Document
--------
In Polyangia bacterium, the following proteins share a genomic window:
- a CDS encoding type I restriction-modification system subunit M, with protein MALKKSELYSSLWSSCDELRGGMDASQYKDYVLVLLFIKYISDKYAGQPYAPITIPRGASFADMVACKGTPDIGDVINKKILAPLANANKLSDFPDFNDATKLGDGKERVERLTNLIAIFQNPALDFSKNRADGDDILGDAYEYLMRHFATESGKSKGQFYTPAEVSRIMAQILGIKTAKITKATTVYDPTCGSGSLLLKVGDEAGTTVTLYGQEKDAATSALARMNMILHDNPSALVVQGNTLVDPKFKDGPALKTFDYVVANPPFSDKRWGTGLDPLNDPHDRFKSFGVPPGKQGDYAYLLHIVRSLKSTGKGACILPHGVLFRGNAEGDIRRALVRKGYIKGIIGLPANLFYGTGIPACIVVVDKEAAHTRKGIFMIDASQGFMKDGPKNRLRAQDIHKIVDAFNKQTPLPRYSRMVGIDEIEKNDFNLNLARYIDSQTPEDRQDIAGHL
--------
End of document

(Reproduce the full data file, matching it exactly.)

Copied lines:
In Polyangia bacterium, the following proteins share a genomic window:
- a CDS encoding type I restriction-modification system subunit M, with protein MALKKSELYSSLWSSCDELRGGMDASQYKDYVLVLLFIKYISDKYAGQPYAPITIPRGASFADMVACKGTPDIGDVINKKILAPLANANKLSDFPDFNDATKLGDGKERVERLTNLIAIFQNPALDFSKNRADGDDILGDAYEYLMRHFATESGKSKGQFYTPAEVSRIMAQILGIKTAKITKATTVYDPTCGSGSLLLKVGDEAGTTVTLYGQEKDAATSALARMNMILHDNPSALVVQGNTLVDPKFKDGPALKTFDYVVANPPFSDKRWGTGLDPLNDPHDRFKSFGVPPGKQGDYAYLLHIVRSLKSTGKGACILPHGVLFRGNAEGDIRRALVRKGYIKGIIGLPANLFYGTGIPACIVVVDKEAAHTRKGIFMIDASQGFMKDGPKNRLRAQDIHKIVDAFNKQTPLPRYSRMVGIDEIEKNDFNLNLARYIDSQTPEDRQDIAGHL